The Surprising Life and Death of Diggory Franklin
I sat back in my chair and blew air from my mouth in frustration. Old Man White stared back at me, grinning.
“I know it sounds ludicrous,” I said, “But it’s so deliberate. With uncanny timing, my father rode waves of profits until just before the bubbles burst, and then pulled out. Every time. Not one risky investment, one loss, over the last year. Why do I get the feeling that I’d see the same thing if I looked over last year’s books, or the year before?”
After confirming with Matt that he’d had no trouble dropping off the money to the Squid, I hustled downstairs to catch a taxi and head over to Mr. White’s house. I tried to concentrate on the matter at hand, running my father’s business, but I found myself distracted.
Why did that dream bother me so? It wasn’t even totally comprehensible. But I was still certain it had taken place in the warehouse. And Calla clearly remembered events from last night that I couldn’t recollect. Something was wrong. But what?
“You… had a good time?” I asked, sliding into the seat across from Calla.
“Of course I did! It was amazing. Thank you so much!” She grinned.
“Anytime?” I said, raising an eyebrow.
Calla giggled. I’d never seen her so enthused, she usually seemed a lot cooler than this. She was almost giddy, like a kid at Christmas. Whatever I did, it seemed like it had been awesome. The problem was, I couldn’t remember most of yesterday at all.
I rolled out of bed on Monday morning, shaking cobwebs from my head. I rubbed my face vigorously and then headed for the shower.
As I soaped, I went over my plans for the day: Matt was going to go to the bank with me, then I had to hold the first meeting in our temporary “offices,” before a meeting with Old Man White. I had to be on my game today, as the new head of Franklin Investments. I didn’t look forward to it.
“Oh yeah! Okay!” Agent Jameson said. He raised his gun and started firing randomly. Every time it went off he blinked, as if the noise and flash were unsettling. He moved his hand spasmodically, as if hoping to get lucky without actually aiming. “Run!”
I stood in the doorway of the warehouse that would be the temporary headquarters of Franklin Investments. I had my hands deep in my coat pockets as I watched light rain drizzle down outside. It was just before four o’clock.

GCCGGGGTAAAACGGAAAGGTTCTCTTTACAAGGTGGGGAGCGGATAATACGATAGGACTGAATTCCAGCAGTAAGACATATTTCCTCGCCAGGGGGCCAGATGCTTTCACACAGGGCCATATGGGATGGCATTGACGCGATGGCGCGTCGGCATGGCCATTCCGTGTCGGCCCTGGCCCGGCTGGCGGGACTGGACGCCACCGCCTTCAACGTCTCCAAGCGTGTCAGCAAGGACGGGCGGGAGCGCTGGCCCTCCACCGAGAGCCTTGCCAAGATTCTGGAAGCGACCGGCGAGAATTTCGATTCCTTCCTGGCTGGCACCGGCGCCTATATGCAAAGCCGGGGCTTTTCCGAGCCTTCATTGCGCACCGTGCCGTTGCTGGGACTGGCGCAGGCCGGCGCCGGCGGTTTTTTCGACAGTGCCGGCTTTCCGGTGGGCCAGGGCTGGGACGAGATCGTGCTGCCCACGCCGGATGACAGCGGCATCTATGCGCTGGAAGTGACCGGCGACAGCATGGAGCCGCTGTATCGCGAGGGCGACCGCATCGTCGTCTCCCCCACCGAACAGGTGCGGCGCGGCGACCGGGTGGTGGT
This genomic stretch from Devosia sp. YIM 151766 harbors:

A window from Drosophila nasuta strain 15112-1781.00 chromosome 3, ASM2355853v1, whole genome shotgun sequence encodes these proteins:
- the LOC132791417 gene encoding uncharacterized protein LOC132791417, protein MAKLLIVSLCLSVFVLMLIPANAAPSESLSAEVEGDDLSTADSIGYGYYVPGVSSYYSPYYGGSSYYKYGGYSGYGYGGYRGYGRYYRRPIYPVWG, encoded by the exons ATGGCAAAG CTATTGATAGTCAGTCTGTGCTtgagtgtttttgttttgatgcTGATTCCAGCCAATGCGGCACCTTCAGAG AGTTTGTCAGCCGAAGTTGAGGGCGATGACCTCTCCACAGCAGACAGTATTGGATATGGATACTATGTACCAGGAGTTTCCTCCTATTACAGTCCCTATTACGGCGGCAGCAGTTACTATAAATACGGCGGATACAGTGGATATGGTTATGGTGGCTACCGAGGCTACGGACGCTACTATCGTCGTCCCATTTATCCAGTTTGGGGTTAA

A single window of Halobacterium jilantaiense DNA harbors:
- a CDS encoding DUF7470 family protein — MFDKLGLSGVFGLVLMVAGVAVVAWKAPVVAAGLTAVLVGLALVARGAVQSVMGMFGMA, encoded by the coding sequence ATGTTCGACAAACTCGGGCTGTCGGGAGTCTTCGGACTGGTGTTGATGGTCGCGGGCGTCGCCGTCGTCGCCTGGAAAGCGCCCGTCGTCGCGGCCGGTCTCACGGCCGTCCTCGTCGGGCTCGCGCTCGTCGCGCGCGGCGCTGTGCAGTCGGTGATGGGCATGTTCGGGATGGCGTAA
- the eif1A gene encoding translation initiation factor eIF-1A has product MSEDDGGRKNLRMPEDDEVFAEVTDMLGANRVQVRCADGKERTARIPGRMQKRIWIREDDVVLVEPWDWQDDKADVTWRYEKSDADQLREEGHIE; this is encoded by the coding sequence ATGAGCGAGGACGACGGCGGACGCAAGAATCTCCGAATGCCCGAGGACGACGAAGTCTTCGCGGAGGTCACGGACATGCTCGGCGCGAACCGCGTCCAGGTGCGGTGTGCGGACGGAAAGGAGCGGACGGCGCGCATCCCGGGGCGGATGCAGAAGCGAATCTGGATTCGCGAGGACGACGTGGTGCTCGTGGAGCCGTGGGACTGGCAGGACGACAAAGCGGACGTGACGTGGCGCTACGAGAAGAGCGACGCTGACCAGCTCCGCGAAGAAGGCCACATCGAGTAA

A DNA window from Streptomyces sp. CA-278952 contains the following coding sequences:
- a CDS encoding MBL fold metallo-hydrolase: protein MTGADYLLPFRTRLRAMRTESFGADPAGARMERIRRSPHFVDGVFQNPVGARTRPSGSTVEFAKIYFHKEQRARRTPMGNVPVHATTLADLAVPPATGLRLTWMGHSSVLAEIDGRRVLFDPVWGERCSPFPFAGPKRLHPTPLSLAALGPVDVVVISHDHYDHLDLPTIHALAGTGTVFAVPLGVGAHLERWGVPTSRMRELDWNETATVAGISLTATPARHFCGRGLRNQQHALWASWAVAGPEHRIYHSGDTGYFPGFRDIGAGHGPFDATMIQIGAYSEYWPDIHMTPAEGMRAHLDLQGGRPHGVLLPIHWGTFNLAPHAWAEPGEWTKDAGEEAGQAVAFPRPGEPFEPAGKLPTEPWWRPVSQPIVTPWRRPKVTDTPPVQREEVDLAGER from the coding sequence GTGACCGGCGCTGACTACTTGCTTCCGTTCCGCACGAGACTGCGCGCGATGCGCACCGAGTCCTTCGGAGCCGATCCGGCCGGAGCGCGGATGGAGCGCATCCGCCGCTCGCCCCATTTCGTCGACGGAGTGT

A taxi pulled up a few moments later, and the lanky form of Agent Jameson emerged. He smiled pleasantly and waved. I nodded back.
“Hi there, Mr. Franklin!” He said, in his eternally cheerful voice. “So, it’s still raining, huh?”
Agent Johnson reached into his suit jacket, as we watched the door swing open. I tensed, slowly lifting my beer bottle. It wasn't a great weapon, but I'm not a gun-carrying C.I.A. agent.
"Digger?" A familiar voice called out as the door opened.
"Hey, Matt," I said, waving Johnson off. He slid his hand back out of his coat and resumed his relaxed posture.
Matt entered my apartment, smiling as he saw me. "Hey, bud, feeling any better since Friday?"
He cut himself off there, seeing that I wasn't alone in the kitchen.
After recounting my meeting with Zebediah to his satisfaction, Agent Johnson let me up off the floor. I rubbed feeling back into my arm while he went to my fridge. He got out two bottles of beer and then went directly to the right drawer for the opener. Popping the caps with practiced ease, Johnson slid one down the counter towards me. Smiling, he sat down casually.
"No hard feelings? It'll wear off soon."
"I know," I said, taking a seat at one of the stools against the counter. "I used the same manuver on Friday. I put Ford Jones against a wall."
Completely drenched, I trod towards home. Even my shoes felt water-logged, sloshing around my feet. The rain slowly petered off as I walked further and further away from the park. For the first time I found the September weather cold, but the wind on my wet skin probably didn't help.
I had already done my running for the day, so I found myself with a lot of pent-up anger that I didn't have the energy to deal with. My arms and legs ached. I rode up in the elevator, slumped against the wall.
I laced up my sneakers and stretched in the elevator, hoping for a good, pulse-pounding jog. I walked across the lobby and hit the sidewalk. And a butt-load of pedestrians. I actually had to bob and duck backwards to avoid getting run over by three. It seemed like a mad rush of people.